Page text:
Our CNN White House correspondent Suzanne Malveaux is at the White House. You too have been listening in there. President Bush very pointedly would not elaborate on who -- what other countries might be supporting the U.S.
SUZANNE MALVEAUX, CNN WHITE HOUSE CORRESPONDENT: Well, you're right, you're absolutely right, Fredricka. Both leaders actually made calls to the head of Russia as well as France within the last 24 hours to try to seek their support. But as you mentioned before, they do not have support when it comes to military action and ousting Saddam Hussein from really key allies.
They are really looking to win a permit -- at least those countries that are permanent members of the U.N. Security Council to come onboard. They all have veto power for any type of resolution that they might decide to put forth. We do know White House aides are saying the Bush administration is really focusing on crafting a U.N. Security Council resolution that would really put a deadline, saying that Saddam Hussein must actually allow these weapons inspectors inside, that he must comply with those weapons inspections, or face some sort of punitive action.
We are told that this type of resolution really is going to have very broad language, and they hope the language is broad enough to allow some of these other permanent members of the U.N. Security Council to sign onto this.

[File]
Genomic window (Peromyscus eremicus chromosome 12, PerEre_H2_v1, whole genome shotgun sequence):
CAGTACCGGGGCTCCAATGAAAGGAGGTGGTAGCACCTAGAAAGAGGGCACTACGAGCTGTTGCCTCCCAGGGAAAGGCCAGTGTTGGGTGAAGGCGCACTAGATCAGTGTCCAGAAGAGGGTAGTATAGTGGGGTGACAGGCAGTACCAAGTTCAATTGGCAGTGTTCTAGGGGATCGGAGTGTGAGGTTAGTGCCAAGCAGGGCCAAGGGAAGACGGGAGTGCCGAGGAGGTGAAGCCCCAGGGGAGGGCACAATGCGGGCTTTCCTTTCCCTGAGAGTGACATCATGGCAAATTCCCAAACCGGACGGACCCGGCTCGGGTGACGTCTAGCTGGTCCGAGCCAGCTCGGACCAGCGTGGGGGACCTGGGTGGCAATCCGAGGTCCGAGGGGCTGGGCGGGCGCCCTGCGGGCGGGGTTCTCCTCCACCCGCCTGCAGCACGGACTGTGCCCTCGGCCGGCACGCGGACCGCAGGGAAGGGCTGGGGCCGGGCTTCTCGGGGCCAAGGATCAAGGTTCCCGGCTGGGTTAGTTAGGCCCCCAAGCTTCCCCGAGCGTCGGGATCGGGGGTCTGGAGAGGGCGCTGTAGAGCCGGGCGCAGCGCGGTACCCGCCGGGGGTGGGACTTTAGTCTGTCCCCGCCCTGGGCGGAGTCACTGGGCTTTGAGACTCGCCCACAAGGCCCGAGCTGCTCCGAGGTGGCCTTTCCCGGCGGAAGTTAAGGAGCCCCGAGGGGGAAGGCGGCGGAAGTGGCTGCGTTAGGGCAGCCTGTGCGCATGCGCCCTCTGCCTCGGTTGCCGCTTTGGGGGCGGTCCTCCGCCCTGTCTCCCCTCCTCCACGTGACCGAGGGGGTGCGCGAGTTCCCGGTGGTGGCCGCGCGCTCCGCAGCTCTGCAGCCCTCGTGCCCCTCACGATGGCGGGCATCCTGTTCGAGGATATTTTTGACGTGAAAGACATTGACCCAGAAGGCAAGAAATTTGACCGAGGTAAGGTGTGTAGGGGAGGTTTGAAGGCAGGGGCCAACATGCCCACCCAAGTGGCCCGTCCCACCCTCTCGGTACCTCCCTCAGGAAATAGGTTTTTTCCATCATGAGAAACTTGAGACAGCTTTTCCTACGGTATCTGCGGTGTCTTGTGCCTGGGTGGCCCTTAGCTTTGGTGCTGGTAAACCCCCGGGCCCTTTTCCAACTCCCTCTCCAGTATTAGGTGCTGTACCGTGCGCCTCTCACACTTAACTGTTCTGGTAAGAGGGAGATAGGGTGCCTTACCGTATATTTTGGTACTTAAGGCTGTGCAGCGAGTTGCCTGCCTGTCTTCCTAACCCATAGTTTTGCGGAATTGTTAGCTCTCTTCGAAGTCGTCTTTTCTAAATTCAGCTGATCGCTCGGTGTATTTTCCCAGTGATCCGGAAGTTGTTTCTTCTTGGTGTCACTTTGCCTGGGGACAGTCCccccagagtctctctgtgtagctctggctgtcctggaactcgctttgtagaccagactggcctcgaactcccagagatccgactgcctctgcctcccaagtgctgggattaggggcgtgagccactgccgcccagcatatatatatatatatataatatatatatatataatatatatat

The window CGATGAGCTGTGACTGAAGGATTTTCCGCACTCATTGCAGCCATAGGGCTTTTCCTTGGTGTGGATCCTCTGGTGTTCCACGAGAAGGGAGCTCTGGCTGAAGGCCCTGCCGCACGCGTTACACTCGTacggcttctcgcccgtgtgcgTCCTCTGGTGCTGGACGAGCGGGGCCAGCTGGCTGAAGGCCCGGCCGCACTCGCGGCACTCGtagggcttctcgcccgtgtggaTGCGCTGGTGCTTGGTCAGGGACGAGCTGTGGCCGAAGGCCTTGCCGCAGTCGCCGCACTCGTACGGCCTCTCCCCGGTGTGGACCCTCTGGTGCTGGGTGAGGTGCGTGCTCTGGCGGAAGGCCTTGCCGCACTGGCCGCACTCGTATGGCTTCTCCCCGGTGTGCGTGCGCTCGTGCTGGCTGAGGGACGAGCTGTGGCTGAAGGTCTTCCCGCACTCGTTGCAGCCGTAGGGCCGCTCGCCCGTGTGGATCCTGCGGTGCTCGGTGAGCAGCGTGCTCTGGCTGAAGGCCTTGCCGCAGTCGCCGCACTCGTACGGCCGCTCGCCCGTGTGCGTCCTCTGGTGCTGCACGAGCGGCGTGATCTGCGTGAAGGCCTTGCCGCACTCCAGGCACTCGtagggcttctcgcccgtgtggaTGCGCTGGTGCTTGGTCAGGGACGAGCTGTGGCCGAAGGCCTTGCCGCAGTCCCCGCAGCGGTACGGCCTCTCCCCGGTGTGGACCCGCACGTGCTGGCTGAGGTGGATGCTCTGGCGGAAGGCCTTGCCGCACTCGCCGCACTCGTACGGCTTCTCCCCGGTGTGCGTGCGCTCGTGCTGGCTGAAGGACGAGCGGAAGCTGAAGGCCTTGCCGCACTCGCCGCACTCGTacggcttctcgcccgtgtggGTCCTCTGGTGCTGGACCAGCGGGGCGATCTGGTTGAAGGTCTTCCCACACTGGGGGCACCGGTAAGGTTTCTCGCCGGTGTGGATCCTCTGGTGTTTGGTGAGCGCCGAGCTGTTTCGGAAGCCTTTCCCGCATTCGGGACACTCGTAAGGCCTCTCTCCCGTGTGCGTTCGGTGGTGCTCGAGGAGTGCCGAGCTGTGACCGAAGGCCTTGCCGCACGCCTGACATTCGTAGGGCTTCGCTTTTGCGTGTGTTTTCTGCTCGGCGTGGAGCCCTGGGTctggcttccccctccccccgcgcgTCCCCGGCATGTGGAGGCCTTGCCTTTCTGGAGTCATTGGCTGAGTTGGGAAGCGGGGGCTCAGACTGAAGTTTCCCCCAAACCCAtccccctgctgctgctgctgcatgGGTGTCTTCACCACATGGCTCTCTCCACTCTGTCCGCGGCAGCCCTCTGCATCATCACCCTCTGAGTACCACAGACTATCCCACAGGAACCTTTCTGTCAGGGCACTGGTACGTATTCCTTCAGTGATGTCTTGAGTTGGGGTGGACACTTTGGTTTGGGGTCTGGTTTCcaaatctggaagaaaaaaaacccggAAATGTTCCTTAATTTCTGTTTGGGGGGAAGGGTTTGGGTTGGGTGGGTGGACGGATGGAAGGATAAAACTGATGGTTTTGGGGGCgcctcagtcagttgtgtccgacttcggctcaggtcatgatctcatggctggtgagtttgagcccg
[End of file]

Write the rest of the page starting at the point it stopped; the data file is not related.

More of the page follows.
But that is yet to be seen. You know, we really don't know whether or not that is going to happen. President Bush, of course, making his case to the international community as well as to Americans. He is going to be meeting one-on-one, having personal sessions here in Washington as well as New York and Detroit with at least half a dozen world leaders this week. Leaders from Portugal, Canada, Japan, Afghanistan, India, Pakistan, and also he is going to be approaching the U.N. General Assembly on Thursday. That is when he is going to be making a speech and he is going to outline in detail why he believes that Saddam Hussein must be removed from power. WHITFIELD: All right, Suzanne Malveaux, thank you very much. Of course, President Bush said he's working also on his speech while he's at Camp David, once he completes talks with Tony Blair. Good to see you, thank you.